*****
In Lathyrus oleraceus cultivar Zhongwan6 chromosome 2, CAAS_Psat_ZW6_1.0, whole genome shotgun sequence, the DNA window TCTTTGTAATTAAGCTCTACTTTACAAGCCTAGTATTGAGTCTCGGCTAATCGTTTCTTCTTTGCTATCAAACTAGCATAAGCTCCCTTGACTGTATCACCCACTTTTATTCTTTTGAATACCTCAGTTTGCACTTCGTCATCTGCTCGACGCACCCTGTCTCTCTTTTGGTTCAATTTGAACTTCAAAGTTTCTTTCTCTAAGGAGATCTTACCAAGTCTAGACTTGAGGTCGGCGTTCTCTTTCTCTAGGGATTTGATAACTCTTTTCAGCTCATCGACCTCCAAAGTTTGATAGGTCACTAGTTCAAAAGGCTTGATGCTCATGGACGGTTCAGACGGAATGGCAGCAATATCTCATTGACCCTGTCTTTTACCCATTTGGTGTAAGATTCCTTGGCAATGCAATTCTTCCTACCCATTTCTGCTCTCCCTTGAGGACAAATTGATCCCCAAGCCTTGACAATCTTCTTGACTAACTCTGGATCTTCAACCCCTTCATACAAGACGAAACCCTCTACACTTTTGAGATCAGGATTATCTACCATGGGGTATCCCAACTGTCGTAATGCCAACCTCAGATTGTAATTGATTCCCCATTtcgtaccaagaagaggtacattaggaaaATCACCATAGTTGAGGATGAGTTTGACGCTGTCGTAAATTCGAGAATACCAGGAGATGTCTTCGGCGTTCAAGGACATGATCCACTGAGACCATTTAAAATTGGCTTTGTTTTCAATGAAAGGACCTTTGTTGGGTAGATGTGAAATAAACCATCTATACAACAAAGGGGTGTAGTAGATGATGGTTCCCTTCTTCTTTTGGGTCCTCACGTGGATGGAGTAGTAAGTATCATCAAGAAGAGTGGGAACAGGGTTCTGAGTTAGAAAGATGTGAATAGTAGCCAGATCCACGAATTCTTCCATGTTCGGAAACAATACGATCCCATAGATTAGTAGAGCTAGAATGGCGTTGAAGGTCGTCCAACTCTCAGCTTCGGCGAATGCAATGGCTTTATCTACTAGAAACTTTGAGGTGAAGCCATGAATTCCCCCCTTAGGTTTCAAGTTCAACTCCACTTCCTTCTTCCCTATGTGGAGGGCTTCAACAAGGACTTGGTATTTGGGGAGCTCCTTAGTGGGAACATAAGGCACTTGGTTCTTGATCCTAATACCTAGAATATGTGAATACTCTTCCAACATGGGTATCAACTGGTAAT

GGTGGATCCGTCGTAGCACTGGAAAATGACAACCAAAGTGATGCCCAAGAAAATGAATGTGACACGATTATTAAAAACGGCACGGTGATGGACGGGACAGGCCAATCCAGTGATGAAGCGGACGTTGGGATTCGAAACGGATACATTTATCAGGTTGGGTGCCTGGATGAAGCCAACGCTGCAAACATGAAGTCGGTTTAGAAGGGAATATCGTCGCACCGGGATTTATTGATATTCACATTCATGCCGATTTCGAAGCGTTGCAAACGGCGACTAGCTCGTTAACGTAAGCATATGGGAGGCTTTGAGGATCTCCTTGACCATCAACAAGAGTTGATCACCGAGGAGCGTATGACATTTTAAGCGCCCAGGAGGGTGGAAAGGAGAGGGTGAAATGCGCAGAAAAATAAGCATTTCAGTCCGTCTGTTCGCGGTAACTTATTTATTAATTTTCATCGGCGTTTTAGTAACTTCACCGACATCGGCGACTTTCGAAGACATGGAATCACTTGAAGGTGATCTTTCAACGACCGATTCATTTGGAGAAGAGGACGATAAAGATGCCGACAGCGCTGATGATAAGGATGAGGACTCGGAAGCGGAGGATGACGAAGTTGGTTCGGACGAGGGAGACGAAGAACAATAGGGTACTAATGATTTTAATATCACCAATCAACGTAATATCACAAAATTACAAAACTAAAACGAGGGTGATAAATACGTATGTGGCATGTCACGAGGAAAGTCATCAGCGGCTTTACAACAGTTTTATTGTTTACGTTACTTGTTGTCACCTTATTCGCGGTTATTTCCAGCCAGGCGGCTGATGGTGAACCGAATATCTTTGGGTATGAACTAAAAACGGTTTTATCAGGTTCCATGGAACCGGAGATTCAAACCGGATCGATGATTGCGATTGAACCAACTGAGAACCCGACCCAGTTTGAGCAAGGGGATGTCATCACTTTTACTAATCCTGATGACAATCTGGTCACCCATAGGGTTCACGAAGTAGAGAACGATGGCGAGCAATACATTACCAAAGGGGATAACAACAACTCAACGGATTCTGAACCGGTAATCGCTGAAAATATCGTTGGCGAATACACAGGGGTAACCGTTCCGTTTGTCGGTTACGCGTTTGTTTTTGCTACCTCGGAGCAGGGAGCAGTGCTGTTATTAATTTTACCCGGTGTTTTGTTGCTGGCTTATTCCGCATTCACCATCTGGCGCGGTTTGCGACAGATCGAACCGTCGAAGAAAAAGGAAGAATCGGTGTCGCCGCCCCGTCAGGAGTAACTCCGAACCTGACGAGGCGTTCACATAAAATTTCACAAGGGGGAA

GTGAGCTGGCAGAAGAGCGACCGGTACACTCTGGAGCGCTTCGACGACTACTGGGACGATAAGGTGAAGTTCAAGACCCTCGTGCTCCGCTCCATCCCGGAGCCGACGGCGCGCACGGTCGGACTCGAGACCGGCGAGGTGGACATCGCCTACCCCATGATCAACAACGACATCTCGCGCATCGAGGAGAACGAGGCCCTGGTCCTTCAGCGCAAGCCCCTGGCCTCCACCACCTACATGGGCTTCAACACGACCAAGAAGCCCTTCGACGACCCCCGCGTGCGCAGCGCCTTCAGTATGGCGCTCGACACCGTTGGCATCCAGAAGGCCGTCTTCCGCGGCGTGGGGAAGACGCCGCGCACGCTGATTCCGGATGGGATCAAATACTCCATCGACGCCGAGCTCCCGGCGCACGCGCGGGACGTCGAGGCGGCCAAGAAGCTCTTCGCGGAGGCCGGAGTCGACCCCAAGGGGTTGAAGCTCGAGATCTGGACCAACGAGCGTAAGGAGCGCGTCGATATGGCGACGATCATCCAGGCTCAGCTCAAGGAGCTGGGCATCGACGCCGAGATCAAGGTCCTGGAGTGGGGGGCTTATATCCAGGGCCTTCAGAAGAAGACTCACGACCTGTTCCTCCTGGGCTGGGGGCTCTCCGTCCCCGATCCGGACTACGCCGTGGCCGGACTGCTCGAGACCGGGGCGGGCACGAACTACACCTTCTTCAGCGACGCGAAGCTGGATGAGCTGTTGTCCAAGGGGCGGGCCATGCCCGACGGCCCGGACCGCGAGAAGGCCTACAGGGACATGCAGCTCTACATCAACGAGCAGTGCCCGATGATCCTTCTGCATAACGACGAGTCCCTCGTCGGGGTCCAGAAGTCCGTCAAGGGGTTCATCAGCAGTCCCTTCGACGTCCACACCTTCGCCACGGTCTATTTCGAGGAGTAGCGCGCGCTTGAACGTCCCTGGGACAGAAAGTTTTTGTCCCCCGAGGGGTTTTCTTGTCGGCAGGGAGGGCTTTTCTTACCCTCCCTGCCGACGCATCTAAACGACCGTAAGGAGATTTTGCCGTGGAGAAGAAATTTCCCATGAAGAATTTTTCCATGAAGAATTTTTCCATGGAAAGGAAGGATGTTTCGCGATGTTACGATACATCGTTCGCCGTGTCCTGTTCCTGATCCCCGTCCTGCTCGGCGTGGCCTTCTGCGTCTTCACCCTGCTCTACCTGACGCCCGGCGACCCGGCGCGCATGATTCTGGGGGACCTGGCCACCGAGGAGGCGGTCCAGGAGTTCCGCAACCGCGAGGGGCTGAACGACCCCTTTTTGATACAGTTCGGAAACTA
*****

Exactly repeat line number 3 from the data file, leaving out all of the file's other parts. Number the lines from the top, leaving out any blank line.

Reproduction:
GTGAGCTGGCAGAAGAGCGACCGGTACACTCTGGAGCGCTTCGACGACTACTGGGACGATAAGGTGAAGTTCAAGACCCTCGTGCTCCGCTCCATCCCGGAGCCGACGGCGCGCACGGTCGGACTCGAGACCGGCGAGGTGGACATCGCCTACCCCATGATCAACAACGACATCTCGCGCATCGAGGAGAACGAGGCCCTGGTCCTTCAGCGCAAGCCCCTGGCCTCCACCACCTACATGGGCTTCAACACGACCAAGAAGCCCTTCGACGACCCCCGCGTGCGCAGCGCCTTCAGTATGGCGCTCGACACCGTTGGCATCCAGAAGGCCGTCTTCCGCGGCGTGGGGAAGACGCCGCGCACGCTGATTCCGGATGGGATCAAATACTCCATCGACGCCGAGCTCCCGGCGCACGCGCGGGACGTCGAGGCGGCCAAGAAGCTCTTCGCGGAGGCCGGAGTCGACCCCAAGGGGTTGAAGCTCGAGATCTGGACCAACGAGCGTAAGGAGCGCGTCGATATGGCGACGATCATCCAGGCTCAGCTCAAGGAGCTGGGCATCGACGCCGAGATCAAGGTCCTGGAGTGGGGGGCTTATATCCAGGGCCTTCAGAAGAAGACTCACGACCTGTTCCTCCTGGGCTGGGGGCTCTCCGTCCCCGATCCGGACTACGCCGTGGCCGGACTGCTCGAGACCGGGGCGGGCACGAACTACACCTTCTTCAGCGACGCGAAGCTGGATGAGCTGTTGTCCAAGGGGCGGGCCATGCCCGACGGCCCGGACCGCGAGAAGGCCTACAGGGACATGCAGCTCTACATCAACGAGCAGTGCCCGATGATCCTTCTGCATAACGACGAGTCCCTCGTCGGGGTCCAGAAGTCCGTCAAGGGGTTCATCAGCAGTCCCTTCGACGTCCACACCTTCGCCACGGTCTATTTCGAGGAGTAGCGCGCGCTTGAACGTCCCTGGGACAGAAAGTTTTTGTCCCCCGAGGGGTTTTCTTGTCGGCAGGGAGGGCTTTTCTTACCCTCCCTGCCGACGCATCTAAACGACCGTAAGGAGATTTTGCCGTGGAGAAGAAATTTCCCATGAAGAATTTTTCCATGAAGAATTTTTCCATGGAAAGGAAGGATGTTTCGCGATGTTACGATACATCGTTCGCCGTGTCCTGTTCCTGATCCCCGTCCTGCTCGGCGTGGCCTTCTGCGTCTTCACCCTGCTCTACCTGACGCCCGGCGACCCGGCGCGCATGATTCTGGGGGACCTGGCCACCGAGGAGGCGGTCCAGGAGTTCCGCAACCGCGAGGGGCTGAACGACCCCTTTTTGATACAGTTCGGAAACTA